Frank Loring Miller Jr., of Fort Pierre, was charged by a federal grand jury indictment with dealing methamphetamine, which could mean 40 years in prison.
The grand jury indicted Miller, 61, on July 16 and on July 18 he pleaded not guilty in federal court before U.S. Magistrate Judge Mark Moreno in a Pierre courtroom, according to a news release from U.S. Attorney Ron Parsons.
The maximum penalty for the charge, if Miller were to be convicted, would be 40 years in prison and a $5 million fine and at least four years of supervised probation.
The charge says between Feb. 1, 2019 and July 16, Miller conspired with others “known and unknown” to distribute 50 grams or more of meth, and that during a June 23 traffic stop, 236 grams of meth were found in the vehicle in which Miller was a passenger.
He was remanded last week to the custody of the U.S. marshals pending a trial or other disposition of the case. Miller remains in the Hughes County Jail in Pierre.
He was arrested after the traffic stop of a red Honda CR-V on June 23. A Highway Patrol officer, tipped off that such a car with Stanley County plates would be coming through, carrying a large amount of meth, pulled it over in Murdo, which is southwest of Fort Pierre on Interstate 90. The car came into Murdo from the south on U.S. Highway 83, according to an article in the Mitchell Daily Republic.
Melissa Scull of Pierre was driving.
According to state records, she’s on parole from the state prison and was sentenced in 2013 on a forgery felony and in 2018 on a drug charge. Charles Olson, 47, of Pierre, also was in the car and arrested with Scull and Miller on June 23. The three faced state drug charges.
Miller has been in involved with a car dealership in Fort Pierre with a relative, according to state records.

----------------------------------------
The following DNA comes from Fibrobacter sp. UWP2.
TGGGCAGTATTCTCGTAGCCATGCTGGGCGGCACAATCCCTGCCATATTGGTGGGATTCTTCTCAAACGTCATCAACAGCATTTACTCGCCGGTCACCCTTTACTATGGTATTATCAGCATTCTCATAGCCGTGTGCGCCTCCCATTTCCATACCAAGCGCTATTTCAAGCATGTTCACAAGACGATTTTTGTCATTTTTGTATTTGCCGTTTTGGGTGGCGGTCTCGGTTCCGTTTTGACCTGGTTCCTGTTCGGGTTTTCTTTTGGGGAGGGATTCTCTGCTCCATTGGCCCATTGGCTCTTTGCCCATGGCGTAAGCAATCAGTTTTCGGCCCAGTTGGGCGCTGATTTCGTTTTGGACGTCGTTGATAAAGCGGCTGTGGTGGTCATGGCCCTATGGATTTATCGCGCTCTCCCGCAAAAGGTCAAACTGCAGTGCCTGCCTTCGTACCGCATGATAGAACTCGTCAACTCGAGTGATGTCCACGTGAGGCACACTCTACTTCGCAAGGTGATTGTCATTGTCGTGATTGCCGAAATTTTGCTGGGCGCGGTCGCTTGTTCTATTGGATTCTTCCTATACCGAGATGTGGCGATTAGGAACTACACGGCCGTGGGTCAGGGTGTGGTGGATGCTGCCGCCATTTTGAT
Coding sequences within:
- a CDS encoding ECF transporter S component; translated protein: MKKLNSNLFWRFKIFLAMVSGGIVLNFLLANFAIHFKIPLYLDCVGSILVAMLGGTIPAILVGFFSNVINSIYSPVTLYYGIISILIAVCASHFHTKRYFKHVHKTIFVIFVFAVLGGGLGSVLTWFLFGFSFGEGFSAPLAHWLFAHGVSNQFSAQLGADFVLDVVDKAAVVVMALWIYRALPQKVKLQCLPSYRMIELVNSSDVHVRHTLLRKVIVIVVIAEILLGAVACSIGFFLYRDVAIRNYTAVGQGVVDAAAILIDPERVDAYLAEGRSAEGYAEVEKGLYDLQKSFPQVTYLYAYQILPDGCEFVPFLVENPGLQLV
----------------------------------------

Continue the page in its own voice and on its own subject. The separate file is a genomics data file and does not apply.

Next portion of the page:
Parsons said the investigation is being conducted by the Northern Plains Safe Trails Drug Enforcement Task Force and the South Dakota Highway Patrol. Assistant U.S. Attorney Meghan N. Dilges is prosecuting the case.
No trial date has been set.
A 10-foot deep sinkhole that gaped open the past weekend on a walking path along the Missouri River in Griffin Park, not far from the tennis courts and the outdoor swimming pool in Pierre, is attracting attention of passersby and city leaders.
At Tuesday’s City Commission meeting, Commissioner Jim Mehlhaff asked other city leaders about it, saying he’d heard about it and wanted to know what the plan was.
“We are going to fix it in the next couple of weeks,” City Administrator Kristi Honeywell said.
“So that part of the park is safe?” Mehlhaff asked
“That is ringed off from the public,” Mayor Steve Harding said.
Bill Bishop, a retired railroad man, walks this way often and on Wednesday morning stopped with his two tiny dogs to check out the sinkhole ringed with orange plastic fencing.
He’s noticed a depression, or settling, on the ground along the path that seemed to get more apparent this spring, Bishop told the Capital Journal..
“Then the hole was there, Sunday, or maybe it was Saturday,” he said. “The first time I saw it there weren’t any signs around it or anything.”
Looking at it Wednesday, Bishop said the sides of the hole appeared to have fallen in more since the weekend.